Effective leaders Reflect. On the last day of the Battle of Gettysburg, July 3, 1863, Confederate General Robert E. Lee ordered an infantry assault consisting of 12,500 men to exploit a weak point in the Union army’s line at Cemetery Ridge. Even after being advised by his subordinate officer Lt. Gen. James Longstreet that the attack would be futile, General Lee stood by his orders.
General Meade of the Union army, understanding his force’s weak point, predicted the Confederate army would attack the center of their lines that morning. The Union forces concentrated artillery and rifle fire at the center, and the Confederates advanced 12,500 men over 3/4 of a mile. Pickett’s charge failed with over 6,000 casualties to the Confederate forces, and the Union went on to win the Civil War.
The Confederates failed to reflect adequately, and the Union took time to reflect and strategize. Understanding where they were weak was key to winning the Battle of Gettysburg and eventually the war. As Christian leaders, we must understand that we are weak and that Jesus is strong. If I fail to reflect on that first, then the temptation will be to carry out my ministry on my own strength and wisdom. That will lead to certain defeat, as our enemy Satan is cunning.
I would like to take some time to share a personal reflection which will hopefully be helpful to all the churches. Dr. Kimble’s point on intentionality in his discussion on “reflection” stuck out to me the most. This is the word that has been coming up the most for me in my prayer times the last few months. I just took on the calling this last summer as Associate Pastor for a new church in PA, having transitioned from teaching public school in OH. This class is very timely for me, as the Lord is calling me to serve, lead and facilitate a greater experience of the Holy Spirit’s transforming work in the Body of Christ. We need to see revival in the American Church, and this takes intentionality on every believer’s part.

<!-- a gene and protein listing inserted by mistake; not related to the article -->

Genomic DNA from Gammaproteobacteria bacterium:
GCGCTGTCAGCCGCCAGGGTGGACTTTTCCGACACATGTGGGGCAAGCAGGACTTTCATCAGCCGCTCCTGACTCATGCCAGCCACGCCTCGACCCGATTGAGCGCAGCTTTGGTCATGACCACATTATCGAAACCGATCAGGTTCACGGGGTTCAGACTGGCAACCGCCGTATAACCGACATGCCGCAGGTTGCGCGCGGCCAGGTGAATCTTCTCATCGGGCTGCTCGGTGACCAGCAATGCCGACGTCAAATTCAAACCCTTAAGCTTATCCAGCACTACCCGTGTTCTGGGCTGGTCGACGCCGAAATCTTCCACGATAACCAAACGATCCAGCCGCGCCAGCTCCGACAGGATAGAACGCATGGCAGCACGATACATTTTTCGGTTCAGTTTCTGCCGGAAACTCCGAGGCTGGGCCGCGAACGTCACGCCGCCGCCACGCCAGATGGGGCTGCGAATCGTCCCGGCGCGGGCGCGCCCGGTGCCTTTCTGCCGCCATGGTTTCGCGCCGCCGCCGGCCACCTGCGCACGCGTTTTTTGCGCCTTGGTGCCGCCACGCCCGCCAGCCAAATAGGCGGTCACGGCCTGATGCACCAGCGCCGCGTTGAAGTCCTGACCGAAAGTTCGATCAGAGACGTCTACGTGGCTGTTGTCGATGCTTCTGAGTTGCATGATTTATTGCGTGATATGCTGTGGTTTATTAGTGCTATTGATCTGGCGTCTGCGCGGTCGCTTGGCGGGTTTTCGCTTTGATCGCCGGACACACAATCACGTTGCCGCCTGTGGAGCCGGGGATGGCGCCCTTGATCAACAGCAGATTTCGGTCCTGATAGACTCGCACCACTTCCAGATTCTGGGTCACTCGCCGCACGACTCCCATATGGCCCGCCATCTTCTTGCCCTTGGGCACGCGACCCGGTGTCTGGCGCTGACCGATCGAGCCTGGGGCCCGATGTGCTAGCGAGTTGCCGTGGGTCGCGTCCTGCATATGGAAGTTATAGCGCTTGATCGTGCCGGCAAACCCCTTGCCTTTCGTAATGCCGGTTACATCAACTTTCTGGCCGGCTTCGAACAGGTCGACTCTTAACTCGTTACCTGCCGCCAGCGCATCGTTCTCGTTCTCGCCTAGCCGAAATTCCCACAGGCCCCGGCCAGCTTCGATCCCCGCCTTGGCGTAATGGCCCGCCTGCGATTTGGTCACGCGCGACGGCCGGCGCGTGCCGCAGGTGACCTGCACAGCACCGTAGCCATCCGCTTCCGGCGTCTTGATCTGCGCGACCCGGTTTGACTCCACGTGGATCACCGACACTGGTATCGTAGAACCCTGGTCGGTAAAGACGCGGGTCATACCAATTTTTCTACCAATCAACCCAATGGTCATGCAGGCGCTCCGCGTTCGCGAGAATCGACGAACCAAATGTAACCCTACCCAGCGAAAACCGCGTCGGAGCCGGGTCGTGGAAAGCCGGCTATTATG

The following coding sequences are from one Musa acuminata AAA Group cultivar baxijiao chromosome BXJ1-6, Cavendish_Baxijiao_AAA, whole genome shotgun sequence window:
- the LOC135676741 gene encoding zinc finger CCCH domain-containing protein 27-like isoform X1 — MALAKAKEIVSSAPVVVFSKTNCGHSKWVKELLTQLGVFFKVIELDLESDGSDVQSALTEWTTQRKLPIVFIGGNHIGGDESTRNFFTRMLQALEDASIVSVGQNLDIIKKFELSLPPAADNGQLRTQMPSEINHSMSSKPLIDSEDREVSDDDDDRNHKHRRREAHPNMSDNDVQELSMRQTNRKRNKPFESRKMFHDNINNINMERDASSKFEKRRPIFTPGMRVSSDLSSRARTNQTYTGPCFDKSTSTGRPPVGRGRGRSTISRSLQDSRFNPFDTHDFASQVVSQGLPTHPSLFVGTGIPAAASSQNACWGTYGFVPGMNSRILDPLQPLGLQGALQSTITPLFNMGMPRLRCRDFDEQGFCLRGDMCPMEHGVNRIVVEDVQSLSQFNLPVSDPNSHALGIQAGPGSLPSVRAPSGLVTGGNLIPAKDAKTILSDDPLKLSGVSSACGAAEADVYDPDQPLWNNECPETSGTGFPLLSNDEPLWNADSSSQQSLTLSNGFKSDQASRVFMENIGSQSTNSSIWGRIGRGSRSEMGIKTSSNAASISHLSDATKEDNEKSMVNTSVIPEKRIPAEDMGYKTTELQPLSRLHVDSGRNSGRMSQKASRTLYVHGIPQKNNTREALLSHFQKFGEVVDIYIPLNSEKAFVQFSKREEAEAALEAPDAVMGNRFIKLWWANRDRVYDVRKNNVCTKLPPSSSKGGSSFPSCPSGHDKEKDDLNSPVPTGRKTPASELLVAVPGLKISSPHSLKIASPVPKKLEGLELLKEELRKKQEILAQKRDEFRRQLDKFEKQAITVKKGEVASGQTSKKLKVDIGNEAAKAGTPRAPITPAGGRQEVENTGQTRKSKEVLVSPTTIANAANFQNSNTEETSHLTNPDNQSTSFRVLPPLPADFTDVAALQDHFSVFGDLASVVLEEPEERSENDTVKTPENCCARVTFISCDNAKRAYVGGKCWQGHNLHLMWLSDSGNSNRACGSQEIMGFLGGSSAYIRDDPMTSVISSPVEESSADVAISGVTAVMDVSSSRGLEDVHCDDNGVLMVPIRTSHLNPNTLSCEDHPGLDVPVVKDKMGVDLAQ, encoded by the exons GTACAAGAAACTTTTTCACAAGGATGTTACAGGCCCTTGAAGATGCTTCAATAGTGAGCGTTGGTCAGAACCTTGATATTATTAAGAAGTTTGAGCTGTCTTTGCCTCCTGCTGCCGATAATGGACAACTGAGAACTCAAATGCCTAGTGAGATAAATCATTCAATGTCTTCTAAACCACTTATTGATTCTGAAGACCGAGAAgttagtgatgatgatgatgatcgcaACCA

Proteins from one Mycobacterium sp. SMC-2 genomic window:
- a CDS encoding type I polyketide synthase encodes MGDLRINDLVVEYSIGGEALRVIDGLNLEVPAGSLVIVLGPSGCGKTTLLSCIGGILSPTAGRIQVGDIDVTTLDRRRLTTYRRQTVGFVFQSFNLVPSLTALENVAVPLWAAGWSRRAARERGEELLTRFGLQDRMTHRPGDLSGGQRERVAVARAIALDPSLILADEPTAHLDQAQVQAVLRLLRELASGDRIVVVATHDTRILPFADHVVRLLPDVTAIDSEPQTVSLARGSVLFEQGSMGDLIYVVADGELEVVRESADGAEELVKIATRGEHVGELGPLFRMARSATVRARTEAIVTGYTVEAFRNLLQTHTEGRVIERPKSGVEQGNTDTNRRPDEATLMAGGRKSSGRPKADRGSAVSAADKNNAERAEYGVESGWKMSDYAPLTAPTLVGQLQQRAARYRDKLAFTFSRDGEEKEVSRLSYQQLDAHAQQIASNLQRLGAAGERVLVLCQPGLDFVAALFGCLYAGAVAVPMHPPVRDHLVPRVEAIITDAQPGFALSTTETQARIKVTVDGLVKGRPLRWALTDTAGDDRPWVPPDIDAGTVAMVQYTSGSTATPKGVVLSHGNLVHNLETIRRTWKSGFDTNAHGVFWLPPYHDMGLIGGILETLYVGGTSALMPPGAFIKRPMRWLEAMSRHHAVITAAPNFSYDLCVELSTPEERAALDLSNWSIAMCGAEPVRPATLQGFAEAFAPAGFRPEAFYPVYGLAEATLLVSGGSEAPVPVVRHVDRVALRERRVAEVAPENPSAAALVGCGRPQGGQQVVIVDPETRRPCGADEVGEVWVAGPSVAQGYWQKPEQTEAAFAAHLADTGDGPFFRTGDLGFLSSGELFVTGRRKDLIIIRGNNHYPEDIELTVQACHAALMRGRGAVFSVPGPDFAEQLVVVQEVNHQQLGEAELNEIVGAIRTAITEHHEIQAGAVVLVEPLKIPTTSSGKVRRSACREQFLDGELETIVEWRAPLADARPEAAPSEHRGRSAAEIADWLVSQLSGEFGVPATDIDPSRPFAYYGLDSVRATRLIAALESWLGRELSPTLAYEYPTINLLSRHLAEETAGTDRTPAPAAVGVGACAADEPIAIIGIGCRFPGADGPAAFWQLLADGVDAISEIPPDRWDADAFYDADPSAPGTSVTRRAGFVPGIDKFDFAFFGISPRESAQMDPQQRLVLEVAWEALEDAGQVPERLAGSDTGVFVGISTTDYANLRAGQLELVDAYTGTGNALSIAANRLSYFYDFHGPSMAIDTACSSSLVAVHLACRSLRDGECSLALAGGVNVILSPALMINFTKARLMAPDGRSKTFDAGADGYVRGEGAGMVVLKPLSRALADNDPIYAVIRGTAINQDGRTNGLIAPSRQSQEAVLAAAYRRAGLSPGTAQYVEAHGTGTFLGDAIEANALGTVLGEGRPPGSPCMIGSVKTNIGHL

It has to start with us who lead. One verse that has come up frequently is 2 Chronicles 7:14. Dr. Kimble’s point about exemplary living ties in directly to reflecting, as he said we must be “lead repenters.” Hearts will be restored, souls will be reconciled to God, and the Church will be ready to meet Christ as we respond to God’s judgment in humility. God promised Solomon when His people “pray…seek…turn” He will indeed “hear from heaven” and restore them. God has entrusted us with he word of reconciliation as His ambassadors on earth (2 Cor. 5:20). Let’s take hold of the vision that we are here with a mission, as in a foreign country, with the most important message ever entrusted to a human being. We must first be transformed.
Like General Meade, let us be mindful of our weakness so that we can be fully equipped for the battle to come. “Therefore, strengthen the hands that are weak and the knees that are feeble, and make straight paths for your feet…” (Hebrews 12:12-13).
Hebrews 13:8 tells us the object of our faith: “Jesus Christ is the same yesterday and today and forever.” The same Lord who brought about the outcome of the faith of those who led us, those who led them, and all those who persevered from beginning to end (Hebrews 11), is the same Lord who will bring our faith to completion. Let’s keep in view the ultimate goal as we shape our everyday tasks: “For here we do not have a lasting city, but we are seeking the city which is to come” (Heb. 13:14).
Is that the first thing you think about in the morning?
This is the blog of Tyler Shepard, the Senior Pastor for Shoaff Park Baptist Church in Fort Wayne, IN.
I hope you are encouraged and challenged to walk more closely with Jesus Christ!